Writer Elizabeth Gilbert (“Eat, Pray, Love”) relates the story of a friend of hers, “an Italian filmmaker of great artistic sensibility” who, following years of struggling to get his films made, sent “an anguished letter to his hero, the brilliant (and perhaps half-insane) German filmmaker Werner Herzog.
“My friend complained about how difficult it is these days to be an independent filmmaker, how hard it is to find government arts grants, how the audiences have all been ruined by Hollywood and how the world has lost its taste…etc, etc.”
[Photo apparently of Herzog working on his documentary Grizzly Man (2005), which he wrote and directed.]
Can you relate? I certainly can, at least to some degree. And those kinds of complaints can fit many other forms of creative expression besides filmmaking, and can contribute to (or be based on) limiting thinking and beliefs that hold us back.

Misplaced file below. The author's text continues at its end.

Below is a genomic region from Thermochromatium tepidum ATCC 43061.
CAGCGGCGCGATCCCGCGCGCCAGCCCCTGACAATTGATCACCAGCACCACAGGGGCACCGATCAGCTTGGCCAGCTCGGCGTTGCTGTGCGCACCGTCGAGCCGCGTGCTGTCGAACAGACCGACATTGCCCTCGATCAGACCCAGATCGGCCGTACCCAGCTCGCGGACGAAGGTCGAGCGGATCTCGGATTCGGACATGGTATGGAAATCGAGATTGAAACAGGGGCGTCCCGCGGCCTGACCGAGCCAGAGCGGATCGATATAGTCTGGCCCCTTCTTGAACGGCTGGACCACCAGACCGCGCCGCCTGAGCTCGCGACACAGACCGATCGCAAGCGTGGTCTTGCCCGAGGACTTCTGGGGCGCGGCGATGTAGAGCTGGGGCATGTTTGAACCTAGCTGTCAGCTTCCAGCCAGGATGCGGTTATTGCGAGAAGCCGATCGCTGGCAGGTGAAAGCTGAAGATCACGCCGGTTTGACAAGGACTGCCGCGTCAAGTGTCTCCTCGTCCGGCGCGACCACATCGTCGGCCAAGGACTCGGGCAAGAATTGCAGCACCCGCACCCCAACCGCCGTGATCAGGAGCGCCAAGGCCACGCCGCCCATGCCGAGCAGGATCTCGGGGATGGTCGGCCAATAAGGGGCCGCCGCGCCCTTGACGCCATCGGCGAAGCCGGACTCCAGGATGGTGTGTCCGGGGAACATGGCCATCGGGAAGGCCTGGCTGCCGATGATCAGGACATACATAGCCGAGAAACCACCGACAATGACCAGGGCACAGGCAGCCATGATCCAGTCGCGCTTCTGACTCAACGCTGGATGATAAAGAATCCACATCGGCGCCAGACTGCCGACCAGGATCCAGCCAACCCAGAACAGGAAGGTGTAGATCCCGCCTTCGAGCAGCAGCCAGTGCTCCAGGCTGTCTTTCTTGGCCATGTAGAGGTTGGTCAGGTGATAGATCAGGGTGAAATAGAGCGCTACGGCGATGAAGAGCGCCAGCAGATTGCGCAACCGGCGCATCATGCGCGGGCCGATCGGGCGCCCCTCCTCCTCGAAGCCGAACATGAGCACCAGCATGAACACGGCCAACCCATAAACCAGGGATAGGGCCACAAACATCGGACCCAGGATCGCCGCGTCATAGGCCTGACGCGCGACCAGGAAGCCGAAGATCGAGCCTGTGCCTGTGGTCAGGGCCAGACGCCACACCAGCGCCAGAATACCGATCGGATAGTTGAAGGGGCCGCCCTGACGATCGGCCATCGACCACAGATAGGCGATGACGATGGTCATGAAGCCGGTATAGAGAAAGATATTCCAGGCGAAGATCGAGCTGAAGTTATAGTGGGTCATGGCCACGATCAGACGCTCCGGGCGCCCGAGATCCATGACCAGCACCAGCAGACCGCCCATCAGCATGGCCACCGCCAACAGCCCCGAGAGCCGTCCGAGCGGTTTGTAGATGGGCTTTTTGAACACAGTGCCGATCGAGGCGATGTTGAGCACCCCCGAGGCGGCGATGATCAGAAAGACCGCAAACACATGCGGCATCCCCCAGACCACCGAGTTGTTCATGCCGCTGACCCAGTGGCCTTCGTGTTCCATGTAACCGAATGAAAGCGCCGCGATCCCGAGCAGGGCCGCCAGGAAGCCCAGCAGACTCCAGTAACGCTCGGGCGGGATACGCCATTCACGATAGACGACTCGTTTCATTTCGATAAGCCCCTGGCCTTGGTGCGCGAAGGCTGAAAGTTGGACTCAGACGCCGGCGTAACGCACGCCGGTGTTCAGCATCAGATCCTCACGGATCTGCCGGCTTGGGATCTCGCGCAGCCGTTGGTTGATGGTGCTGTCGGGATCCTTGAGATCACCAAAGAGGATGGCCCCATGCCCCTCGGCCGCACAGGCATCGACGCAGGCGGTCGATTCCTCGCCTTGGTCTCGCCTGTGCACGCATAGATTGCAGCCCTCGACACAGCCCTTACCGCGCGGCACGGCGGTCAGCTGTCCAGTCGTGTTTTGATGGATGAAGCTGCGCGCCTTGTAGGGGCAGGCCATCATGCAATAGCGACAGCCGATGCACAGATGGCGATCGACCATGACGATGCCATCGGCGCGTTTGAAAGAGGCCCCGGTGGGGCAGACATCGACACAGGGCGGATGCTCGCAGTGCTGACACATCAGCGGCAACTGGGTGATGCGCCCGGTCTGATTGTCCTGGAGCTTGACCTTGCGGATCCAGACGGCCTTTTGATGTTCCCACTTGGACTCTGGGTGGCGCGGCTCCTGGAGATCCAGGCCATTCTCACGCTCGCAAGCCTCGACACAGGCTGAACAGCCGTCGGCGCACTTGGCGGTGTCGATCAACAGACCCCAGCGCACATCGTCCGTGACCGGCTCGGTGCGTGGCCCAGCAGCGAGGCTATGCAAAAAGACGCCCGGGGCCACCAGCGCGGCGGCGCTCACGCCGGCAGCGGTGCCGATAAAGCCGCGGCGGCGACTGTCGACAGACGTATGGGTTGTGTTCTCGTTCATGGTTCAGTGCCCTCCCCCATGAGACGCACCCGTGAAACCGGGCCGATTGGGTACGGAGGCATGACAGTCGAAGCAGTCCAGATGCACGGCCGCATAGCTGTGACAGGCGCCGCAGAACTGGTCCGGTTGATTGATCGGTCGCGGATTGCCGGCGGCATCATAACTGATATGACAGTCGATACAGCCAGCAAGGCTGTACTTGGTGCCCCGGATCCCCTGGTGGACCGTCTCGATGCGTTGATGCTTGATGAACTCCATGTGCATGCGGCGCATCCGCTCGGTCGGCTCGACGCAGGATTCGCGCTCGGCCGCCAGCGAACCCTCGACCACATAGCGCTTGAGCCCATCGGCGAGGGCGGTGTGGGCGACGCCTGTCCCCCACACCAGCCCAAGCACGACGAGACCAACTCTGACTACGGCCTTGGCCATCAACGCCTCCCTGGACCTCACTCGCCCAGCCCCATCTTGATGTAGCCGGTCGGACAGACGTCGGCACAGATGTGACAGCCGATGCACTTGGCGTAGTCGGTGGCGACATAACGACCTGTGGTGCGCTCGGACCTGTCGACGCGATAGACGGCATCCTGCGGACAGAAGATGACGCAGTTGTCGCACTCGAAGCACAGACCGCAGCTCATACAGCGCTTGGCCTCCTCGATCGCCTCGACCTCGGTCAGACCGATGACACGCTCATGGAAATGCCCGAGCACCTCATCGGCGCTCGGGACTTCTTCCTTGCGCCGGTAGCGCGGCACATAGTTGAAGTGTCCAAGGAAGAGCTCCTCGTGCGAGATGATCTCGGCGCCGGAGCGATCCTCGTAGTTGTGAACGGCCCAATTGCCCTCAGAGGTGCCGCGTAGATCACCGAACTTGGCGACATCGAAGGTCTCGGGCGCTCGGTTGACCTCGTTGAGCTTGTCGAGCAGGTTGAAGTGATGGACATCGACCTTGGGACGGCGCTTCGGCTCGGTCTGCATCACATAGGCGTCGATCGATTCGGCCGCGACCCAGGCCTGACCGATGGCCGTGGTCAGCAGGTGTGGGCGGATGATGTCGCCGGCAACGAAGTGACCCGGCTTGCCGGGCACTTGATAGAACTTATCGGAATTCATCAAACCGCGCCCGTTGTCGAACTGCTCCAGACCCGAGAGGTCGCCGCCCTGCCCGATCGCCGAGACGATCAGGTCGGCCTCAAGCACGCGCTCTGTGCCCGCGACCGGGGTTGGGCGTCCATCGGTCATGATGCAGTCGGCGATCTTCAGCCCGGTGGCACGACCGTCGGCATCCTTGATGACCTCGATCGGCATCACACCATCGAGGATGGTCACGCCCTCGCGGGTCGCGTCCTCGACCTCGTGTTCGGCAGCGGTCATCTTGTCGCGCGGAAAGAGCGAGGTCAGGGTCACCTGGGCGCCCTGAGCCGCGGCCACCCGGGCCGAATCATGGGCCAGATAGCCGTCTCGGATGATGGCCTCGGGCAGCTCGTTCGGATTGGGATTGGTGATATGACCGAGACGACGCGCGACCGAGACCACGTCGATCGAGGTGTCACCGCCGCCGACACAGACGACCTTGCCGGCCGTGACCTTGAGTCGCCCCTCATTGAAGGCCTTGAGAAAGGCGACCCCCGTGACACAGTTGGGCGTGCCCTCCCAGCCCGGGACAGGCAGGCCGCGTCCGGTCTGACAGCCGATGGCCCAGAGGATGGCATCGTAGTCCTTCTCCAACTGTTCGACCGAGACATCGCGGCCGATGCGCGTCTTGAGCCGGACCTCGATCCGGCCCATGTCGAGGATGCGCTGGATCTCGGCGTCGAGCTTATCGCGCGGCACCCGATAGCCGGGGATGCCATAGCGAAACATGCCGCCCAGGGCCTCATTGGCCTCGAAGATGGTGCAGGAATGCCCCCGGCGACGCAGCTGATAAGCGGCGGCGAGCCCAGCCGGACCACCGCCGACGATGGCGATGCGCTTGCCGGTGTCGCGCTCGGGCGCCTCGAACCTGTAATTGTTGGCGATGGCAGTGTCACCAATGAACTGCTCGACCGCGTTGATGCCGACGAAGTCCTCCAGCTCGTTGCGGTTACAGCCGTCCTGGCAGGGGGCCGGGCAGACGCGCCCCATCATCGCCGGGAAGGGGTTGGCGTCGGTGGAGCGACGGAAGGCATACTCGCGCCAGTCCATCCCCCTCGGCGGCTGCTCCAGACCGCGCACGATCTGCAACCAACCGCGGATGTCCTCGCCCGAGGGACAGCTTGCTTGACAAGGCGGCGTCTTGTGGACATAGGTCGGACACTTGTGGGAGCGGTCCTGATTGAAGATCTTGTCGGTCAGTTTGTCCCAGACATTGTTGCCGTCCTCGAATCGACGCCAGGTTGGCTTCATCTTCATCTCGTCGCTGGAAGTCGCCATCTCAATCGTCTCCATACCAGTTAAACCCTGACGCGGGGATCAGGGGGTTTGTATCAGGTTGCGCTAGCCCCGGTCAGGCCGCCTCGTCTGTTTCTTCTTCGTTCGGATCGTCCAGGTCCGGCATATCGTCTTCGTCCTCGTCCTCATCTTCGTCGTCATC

Gilbert notes that Herzog replied to her friend, saying something along the lines of, “Quit your complaining. It’s not the world’s fault that you wanted to be an artist. It’s not the world’s job to enjoy the films you make, and it’s certainly not the world’s obligation to pay for your dreams. Nobody wants to hear it.
“Steal a camera if you have to, but stop whining and get back to work.”
She says there is deep value for her own creative work in his brusque advice.
Continued in post Stop Whining And Get Back To Work.